This isn’t how I had envisioned my life at this point in time: after a long day at work, headed home in a chauffeured sedan to a four-bedroom house with three bathrooms, small but functional kitchen, laundry room, large living room, cable TV, a gated driveway and enough yardage for an adopted, sprint-happy German Shepherd renamed “Honey”.
As the dark gray sedan got started toward my home for at least the next five months, I thought this all so jarring to my compass, and that instead of the backseat of this shiny late-model car I should be somewhere in the Andes Mountains or salt flats of Bolivia, making my way from the northern arid deserts to the cool blue southern glaciers of Chile, with an overstuffed backpack firmly attached to my probably aching back.
But life throws up detours and sometimes roadblocks and it’s left to us as individuals to decide what’s the wisest choice: take the road and forge ahead; scale the obstacles or turn back – in essence quit – and just go home.
This was a big one. While I was in Peru the call came: come to Chile for six months to teach English to the bigwigs of one of Chile’s several mining companies. Many of these executives and managers need to learn English – or in some cases just improve what they already know – because English has become necessary in their jobs. Chile exports billions of dollars worth of copper to the world and the men and women who run these mining companies sometimes travel abroad or do business with others who speak English and little or no Spanish. So there’s been a push for English lessons at these multi-billion dollar corporations.
I must say I have actually been enjoying. Of course, there’s been a few glitches here and there, but that’s the case in any job. Nothing ever goes smoothly 100 percent of the time. And yet, the experience is one that I won’t shed any tears over once the fancy car is gone, the house has been vacated and the job is done. Such is my love for travel and to explore the world. Being stationary for a total of six months – I’ve been on the job for a month now – was never part of “the plan” when I left Miami in February. Eight to 10 months in South America, tops, and it was supposed to be “Hello Europe!”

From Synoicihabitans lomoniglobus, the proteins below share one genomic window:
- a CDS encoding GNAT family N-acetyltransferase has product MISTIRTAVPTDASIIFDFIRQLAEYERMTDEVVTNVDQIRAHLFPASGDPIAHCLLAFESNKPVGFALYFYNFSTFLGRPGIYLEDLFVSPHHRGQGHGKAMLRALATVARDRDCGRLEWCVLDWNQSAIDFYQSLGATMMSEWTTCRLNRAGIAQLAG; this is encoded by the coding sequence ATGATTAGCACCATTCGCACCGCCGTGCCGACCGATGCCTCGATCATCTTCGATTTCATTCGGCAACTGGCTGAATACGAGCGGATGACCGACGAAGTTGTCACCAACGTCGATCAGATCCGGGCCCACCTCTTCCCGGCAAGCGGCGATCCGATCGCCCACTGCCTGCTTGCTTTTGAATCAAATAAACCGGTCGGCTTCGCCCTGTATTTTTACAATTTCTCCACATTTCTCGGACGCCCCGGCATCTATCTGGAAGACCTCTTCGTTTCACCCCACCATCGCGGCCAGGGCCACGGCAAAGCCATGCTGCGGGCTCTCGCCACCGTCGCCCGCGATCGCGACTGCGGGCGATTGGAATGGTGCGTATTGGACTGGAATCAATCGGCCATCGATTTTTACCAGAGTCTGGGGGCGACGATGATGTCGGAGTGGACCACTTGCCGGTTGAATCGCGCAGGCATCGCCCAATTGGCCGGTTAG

But I had made a decision last month, not knowing exactly what to expect, and it has turned out to be a wise move, even if I’m still trying to wrap my head around it. I have gone from sometimes sleeping in a tent and couchsurfing the homes of perfect strangers or toughing it out in crappy hostels, to now working on a luxurious corporate campus where I’m fed each day a fantastic lunch and evening snack while I rub shoulders with men and women the miners and other workers practically bow or curtsy to and treat with the reverence reserved for religious figures or heads of state. I watch as some of these top executives walk down a hallway or through a lobby and how employees quickly move out of their path and greet them with the tip of a hat. Power. Powerful.
These thoughts racing through my head are interrupted by the chauffeur. I hear him call out “Don Misha-El” – most people in Chile mispronounce Michael as it would be pronounced in Spanish. He asks where I wish to be taken. He just picked me up at a park area in Calama, Chile, that doubles as a pickup, drop off point for commuters. I tell him “home” and repeat the address he already had been given by dispatch. “But don’t call me ‘Don’,” I tell him. “I’m no ‘Don'” Maybe out of force of habit, a sense of respect or decorum mandated by his employer, he insists on “Don”. I stop correcting him after three or four tries.
For those who – oh, heavens! – are not regular readers of this blog, get up to speed on how I got the job and ended up in Calama, Chile. Do it now then come back and pick up the story here. Or do it after 🙂 For the rest of you keeping up with this twisting travel saga, read on for the scintillating details of my day in Corporate Chile. [Hmmm…why doesn’t that have the same stinging ring as Corporate America?]